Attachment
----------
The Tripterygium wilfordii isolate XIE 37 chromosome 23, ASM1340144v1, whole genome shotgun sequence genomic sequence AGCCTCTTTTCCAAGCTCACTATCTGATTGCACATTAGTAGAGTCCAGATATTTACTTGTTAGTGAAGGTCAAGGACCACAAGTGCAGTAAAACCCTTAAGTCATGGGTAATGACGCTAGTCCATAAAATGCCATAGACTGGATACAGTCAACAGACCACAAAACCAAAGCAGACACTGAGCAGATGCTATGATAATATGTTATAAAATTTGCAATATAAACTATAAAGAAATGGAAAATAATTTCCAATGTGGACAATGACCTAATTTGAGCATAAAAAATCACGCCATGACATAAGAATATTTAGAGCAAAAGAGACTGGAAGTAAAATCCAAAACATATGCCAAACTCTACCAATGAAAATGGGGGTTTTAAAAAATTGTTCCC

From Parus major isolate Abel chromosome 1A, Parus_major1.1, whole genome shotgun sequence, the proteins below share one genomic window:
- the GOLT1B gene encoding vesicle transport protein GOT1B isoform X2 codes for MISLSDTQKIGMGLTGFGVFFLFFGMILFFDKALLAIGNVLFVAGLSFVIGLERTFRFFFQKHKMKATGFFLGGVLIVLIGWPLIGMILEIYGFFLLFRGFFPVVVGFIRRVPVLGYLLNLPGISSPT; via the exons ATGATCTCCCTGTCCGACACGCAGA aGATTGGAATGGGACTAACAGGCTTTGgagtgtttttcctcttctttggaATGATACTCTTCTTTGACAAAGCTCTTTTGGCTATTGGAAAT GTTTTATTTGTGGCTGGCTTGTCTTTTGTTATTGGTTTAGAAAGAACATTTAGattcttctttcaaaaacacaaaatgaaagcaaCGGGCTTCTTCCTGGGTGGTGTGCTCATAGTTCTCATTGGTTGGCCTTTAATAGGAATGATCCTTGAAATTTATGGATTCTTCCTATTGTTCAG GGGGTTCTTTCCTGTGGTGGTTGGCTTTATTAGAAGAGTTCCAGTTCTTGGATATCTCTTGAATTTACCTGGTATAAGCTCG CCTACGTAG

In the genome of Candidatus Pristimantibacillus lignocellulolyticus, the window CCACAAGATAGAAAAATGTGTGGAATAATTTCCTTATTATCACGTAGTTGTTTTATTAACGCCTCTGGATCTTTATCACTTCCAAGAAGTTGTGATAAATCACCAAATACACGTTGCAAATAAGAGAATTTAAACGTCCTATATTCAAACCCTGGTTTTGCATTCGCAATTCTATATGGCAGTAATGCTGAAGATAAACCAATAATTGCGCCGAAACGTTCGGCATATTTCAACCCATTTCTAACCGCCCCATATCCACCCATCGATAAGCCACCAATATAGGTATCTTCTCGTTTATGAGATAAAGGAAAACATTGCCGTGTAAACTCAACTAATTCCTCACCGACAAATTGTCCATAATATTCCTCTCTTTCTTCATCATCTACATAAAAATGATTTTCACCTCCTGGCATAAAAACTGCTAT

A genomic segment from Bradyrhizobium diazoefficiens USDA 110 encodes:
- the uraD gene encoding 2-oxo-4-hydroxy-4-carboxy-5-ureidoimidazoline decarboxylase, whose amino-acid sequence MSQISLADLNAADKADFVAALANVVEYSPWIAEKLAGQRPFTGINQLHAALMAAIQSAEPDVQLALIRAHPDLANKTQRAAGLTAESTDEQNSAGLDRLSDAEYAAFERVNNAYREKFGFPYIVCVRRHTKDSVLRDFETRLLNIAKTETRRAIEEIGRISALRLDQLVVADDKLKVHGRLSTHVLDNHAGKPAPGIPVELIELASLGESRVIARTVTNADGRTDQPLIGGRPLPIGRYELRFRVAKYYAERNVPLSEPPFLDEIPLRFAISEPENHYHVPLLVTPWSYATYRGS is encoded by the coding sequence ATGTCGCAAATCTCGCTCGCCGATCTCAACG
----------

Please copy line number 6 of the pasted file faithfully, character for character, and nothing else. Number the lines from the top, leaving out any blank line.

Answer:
- the uraD gene encoding 2-oxo-4-hydroxy-4-carboxy-5-ureidoimidazoline decarboxylase, whose amino-acid sequence MSQISLADLNAADKADFVAALANVVEYSPWIAEKLAGQRPFTGINQLHAALMAAIQSAEPDVQLALIRAHPDLANKTQRAAGLTAESTDEQNSAGLDRLSDAEYAAFERVNNAYREKFGFPYIVCVRRHTKDSVLRDFETRLLNIAKTETRRAIEEIGRISALRLDQLVVADDKLKVHGRLSTHVLDNHAGKPAPGIPVELIELASLGESRVIARTVTNADGRTDQPLIGGRPLPIGRYELRFRVAKYYAERNVPLSEPPFLDEIPLRFAISEPENHYHVPLLVTPWSYATYRGS is encoded by the coding sequence ATGTCGCAAATCTCGCTCGCCGATCTCAACG